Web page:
Friday March 6, 2015
Legionellae are rod-shaped, gram negative bacteria. Over 40
species of Legionella have been identified; L. pneumophila appears
to be the most virulent and is associated with approximately 90% of
cases of Legionellosis. The risk of acquiring Legionnaires' disease
is greater for older persons and for those who smoke tobacco or
have chronic lung disease. Persons whose immune system is
suppressed by certain drugs or by underlying medical conditions
appear to be at particularly high risk.
Legionellae bacteria are commonly present in natural and
man-made aquatic environments. The organism is occasionally found
in other sources, such as mud from streams and potting soils. In
natural water sources and municipal water systems, Legionellae are
generally present in very low or undetectable concentrations.
However, under certain circumstances within manmade water systems,
the concentration of organisms may increase, a process termed
"amplification." Conditions that are favorable for the
amplification of legionellae growth include water temperatures of
25-42 degrees Celsius (°C) (77-108 degrees Fahrenheit), stagnation,
scale and sediment, biofilms, and the presence of amoebae.
Legionellae infect and multiply within several species of
free-living amoebae, as well as ciliated protozoa. The initial site
of infection in humans with Legionnaires' disease is the pulmonary
macrophage. These cells engulf Legionellae, provide an
intracellular environment that is remarkably similar to that within
host protozoa, and allow for multiplication of the bacterium.
Growth in nature in the absence of protozoa and/or in the absence
of complex microbial biofilms has not been demonstrated.
There is an indication that growth of Legionella is influenced
by certain materials. Natural rubbers, wood, and some plastics have
been shown to support the amplification of Legionella, while other
materials such as copper inhibit their growth. Generally,
Legionella thrive in diverse, complex microbial communities because
they require nutrients and protection from the environment.
Controlling the populations of protozoa, and other microorganisms
may be the best means of minimizing Legionella.
Transmission of Legionnaires' Disease
Most data on the transmission of Legionnaires' disease are
derived from investigations of disease outbreaks. These data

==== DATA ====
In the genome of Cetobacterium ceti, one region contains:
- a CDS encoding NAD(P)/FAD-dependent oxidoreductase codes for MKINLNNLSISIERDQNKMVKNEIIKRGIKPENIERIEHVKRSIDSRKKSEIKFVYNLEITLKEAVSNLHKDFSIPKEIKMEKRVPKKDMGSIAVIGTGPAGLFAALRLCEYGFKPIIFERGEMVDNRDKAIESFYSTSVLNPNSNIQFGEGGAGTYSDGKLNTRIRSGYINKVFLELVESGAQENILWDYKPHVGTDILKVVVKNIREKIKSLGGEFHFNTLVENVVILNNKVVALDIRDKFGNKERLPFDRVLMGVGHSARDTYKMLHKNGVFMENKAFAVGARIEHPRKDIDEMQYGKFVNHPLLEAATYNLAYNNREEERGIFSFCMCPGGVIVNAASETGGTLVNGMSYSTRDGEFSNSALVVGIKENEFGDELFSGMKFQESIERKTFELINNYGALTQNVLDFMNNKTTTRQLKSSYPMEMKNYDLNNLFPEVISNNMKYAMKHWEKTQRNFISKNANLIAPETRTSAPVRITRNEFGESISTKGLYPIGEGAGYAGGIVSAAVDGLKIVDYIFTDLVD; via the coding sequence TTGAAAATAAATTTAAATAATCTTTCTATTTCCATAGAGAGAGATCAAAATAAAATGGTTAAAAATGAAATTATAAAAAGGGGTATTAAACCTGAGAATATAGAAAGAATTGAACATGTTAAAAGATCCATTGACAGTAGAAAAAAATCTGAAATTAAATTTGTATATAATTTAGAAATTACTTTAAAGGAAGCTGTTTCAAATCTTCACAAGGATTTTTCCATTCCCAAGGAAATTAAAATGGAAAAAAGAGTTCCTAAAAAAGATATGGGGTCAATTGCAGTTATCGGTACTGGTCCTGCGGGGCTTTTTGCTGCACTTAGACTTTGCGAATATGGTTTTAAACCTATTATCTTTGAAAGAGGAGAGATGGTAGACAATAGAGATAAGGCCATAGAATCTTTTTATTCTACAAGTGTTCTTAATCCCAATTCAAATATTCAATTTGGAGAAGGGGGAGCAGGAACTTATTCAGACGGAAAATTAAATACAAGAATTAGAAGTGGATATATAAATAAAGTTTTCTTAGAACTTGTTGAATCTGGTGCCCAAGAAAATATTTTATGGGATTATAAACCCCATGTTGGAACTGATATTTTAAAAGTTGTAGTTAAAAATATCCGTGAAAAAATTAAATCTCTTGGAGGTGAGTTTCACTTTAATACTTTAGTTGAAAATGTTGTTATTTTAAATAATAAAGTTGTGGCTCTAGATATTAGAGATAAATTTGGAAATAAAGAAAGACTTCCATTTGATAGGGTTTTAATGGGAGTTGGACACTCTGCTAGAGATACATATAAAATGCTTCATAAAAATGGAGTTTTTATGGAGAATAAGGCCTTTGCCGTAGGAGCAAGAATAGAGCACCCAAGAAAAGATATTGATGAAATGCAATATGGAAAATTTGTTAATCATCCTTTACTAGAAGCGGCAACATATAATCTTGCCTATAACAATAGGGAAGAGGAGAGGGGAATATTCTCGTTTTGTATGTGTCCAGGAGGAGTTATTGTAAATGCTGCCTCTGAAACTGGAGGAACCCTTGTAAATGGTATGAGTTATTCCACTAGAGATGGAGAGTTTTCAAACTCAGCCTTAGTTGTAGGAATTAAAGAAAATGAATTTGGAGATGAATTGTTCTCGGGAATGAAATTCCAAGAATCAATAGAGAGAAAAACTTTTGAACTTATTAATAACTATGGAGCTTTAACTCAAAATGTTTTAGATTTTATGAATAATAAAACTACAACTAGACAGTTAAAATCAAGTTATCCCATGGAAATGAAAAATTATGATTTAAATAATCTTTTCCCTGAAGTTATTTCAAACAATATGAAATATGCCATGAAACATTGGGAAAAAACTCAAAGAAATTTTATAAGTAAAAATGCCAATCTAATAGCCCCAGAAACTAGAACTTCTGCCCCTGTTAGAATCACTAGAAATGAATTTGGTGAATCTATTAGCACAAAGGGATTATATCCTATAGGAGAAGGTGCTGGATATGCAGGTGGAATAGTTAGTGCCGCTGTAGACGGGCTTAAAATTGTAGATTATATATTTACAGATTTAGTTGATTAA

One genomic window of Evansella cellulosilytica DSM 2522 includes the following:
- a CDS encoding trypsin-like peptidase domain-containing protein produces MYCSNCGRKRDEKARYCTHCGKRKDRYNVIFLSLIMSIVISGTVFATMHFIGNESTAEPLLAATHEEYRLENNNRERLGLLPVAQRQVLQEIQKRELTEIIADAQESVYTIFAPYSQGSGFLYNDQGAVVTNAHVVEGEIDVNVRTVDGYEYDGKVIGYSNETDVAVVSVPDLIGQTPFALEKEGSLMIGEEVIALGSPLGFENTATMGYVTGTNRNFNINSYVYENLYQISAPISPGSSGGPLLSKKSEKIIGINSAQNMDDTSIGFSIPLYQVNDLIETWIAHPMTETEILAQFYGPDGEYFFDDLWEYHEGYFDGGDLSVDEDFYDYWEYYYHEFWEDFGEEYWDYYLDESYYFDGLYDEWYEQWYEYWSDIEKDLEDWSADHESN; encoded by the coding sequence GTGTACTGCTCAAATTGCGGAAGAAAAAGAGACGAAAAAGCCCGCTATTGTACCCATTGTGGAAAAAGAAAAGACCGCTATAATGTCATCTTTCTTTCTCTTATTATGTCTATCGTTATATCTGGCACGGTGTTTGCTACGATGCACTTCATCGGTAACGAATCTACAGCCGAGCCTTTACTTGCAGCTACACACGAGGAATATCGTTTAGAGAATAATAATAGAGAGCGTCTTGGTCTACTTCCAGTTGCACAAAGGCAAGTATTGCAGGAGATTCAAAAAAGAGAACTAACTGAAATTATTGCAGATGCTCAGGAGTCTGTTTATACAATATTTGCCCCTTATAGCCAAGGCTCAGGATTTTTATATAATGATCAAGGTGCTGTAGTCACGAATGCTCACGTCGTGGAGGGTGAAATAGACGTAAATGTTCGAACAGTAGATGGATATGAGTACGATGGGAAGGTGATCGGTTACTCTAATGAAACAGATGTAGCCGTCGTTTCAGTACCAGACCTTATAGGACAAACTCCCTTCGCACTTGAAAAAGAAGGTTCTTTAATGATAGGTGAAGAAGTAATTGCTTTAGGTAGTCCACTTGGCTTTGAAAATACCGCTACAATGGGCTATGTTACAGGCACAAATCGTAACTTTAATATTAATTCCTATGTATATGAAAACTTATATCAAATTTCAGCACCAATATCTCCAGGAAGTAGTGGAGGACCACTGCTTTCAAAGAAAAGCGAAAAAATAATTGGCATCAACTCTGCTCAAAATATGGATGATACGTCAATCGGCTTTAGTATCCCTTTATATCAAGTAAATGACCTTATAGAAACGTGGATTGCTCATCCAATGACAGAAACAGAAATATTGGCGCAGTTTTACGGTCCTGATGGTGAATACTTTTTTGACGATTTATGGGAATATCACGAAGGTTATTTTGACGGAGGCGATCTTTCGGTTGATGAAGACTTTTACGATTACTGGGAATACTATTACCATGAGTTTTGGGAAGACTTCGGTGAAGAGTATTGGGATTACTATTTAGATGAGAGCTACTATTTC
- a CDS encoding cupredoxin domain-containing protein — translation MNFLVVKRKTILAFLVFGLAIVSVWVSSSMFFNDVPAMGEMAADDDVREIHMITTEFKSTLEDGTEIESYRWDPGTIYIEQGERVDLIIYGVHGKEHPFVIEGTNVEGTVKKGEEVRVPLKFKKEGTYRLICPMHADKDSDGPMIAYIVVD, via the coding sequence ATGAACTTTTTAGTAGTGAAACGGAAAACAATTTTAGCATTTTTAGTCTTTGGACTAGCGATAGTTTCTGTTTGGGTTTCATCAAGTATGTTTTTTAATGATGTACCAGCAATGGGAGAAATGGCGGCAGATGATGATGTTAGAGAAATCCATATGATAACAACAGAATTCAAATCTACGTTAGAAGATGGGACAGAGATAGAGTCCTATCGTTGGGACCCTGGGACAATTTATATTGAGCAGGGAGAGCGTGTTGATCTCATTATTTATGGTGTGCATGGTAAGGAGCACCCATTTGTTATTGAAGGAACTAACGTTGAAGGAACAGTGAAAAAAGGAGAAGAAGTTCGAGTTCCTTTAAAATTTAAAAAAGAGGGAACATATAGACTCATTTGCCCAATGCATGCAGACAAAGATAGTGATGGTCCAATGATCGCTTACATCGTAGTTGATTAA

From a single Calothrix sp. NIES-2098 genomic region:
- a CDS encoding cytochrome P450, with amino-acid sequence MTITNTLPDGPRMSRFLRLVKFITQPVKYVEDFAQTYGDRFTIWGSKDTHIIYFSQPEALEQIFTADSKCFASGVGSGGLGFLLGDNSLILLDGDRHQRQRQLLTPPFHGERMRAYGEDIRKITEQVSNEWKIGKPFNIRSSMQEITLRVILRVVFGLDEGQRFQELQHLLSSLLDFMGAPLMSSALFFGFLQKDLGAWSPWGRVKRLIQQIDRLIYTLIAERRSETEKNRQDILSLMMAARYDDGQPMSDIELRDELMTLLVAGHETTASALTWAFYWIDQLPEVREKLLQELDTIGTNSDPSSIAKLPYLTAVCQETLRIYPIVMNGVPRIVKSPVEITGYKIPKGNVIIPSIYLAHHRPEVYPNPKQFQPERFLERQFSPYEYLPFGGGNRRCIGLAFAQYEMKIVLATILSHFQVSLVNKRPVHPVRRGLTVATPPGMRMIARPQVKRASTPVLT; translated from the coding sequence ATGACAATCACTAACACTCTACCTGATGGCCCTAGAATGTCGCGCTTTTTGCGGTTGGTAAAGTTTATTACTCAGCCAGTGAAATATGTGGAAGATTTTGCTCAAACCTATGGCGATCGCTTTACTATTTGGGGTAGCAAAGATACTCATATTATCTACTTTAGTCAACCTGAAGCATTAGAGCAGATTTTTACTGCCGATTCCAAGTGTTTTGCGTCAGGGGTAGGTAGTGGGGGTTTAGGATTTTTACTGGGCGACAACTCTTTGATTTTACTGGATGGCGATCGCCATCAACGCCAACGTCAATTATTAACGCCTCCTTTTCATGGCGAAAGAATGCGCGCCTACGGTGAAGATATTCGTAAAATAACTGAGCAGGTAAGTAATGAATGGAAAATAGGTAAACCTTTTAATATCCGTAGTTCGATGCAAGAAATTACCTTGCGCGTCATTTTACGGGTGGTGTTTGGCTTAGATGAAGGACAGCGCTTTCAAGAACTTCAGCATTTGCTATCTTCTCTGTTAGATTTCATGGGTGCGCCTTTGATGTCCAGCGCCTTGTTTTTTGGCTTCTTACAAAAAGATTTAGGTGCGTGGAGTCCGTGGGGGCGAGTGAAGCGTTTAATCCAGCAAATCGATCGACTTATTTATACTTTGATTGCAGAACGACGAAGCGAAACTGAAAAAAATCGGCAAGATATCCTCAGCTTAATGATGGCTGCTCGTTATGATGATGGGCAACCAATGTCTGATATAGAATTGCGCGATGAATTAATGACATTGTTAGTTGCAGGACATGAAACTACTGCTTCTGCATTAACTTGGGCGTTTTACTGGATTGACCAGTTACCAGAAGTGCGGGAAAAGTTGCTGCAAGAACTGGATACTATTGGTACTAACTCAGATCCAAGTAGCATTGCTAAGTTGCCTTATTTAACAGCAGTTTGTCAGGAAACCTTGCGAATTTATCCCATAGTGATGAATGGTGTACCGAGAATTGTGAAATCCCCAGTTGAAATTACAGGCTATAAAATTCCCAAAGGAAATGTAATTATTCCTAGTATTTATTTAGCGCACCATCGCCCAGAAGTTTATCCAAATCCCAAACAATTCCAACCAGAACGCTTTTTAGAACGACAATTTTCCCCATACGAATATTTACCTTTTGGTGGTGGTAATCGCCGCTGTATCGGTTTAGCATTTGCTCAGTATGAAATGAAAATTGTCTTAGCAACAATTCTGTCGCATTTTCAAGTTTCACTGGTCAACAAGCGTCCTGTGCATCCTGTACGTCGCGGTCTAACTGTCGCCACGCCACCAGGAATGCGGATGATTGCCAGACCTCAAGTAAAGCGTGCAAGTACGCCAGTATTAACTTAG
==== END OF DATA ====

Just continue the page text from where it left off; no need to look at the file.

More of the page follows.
suggest that, in most instances, transmission to humans occurs when
water containing the organism is aerosolized in respirable droplets
(1-5 micrometers in diameter) and inhaled by a susceptible host. A
variety of aerosol-producing devices have been associated with
outbreaks of Legionnaires' disease, including cooling towers,
evaporative condensers, showers, whirlpool spas, humidifiers,
decorative fountains, and a grocery store produce mister.
Aspiration of colonized drinking water into the lungs has been
suggested as the mode of transmission in some cases of
hospital-acquired Legionnaires' disease. Numerous investigations
have demonstrated that cooling towers and evaporative condensers
have served as the sources of Legionella-contaminated aerosols
causing outbreaks of community- and hospital- acquired infection. A
number of outbreaks of Legionellosis associated with cooling towers
and evaporative condensers have occurred after these devices have
been restarted following a period of inactivity. Shower heads and
tap faucets can also produce aerosols containing legionellae in
droplets of respirable size.
Common amplifiers (growth factors) associated with building
water systems, including the treatment recommended to minimize the
risk of Legionellosis, are discussed below.
Potable Water Systems
Factors associated with the plumbing system that may influence
the growth of legionellae are as follows:
- Chlorine concentration;
- Temperature; and
- Plumbing system design and materials
Municipal potable water supplies are generally chlorinated to
control the presence of microorganisms associated with sewage.
Legionellae are more tolerant of chlorine than many other bacteria,
and may be present in small numbers in municipal water supplies.
Potable water can also support legionellae growth if the water
temperature is in the range of 77-108°F. Plumbing design and
materials also influence the growth of legionellae.
Growth of legionellae may occur in portions of the system with
infrequent use, in stagnant water, and in portions of the system
with tepid temperatures. Growth may also occur in dead-end lines,
attached hoses, shower nozzles, tap faucets, hot water tanks, and
reservoirs. Rubber washers and fittings, including water hammer
arrestors and rubber hoses with spray attachments, have been shown
to provide sites for growth of legionellae. Organic compounds
leached from plumbing materials may contribute to growth of
heterotrophic bacteria, including legionellae.
Contaminated potable water sources present the greatest risk
when dispersed into the air in a very small droplet size (less than
5 micrometers) that can be inhaled deeply into the lungs. Actions
that may generate small droplets are those that break up the water
stream, i.e., shower nozzles, aerators, spray nozzles, water
impacting on hard surfaces, and bubbles breaking up. Both dead and
living microorganisms, biofilms, and debris may provide nutrient
sources for legionellae growth. When legionellae are found in
plumbing systems, it is common to detect the microbes in the
sediment in hot water tanks, and in peripheral plumbing fixtures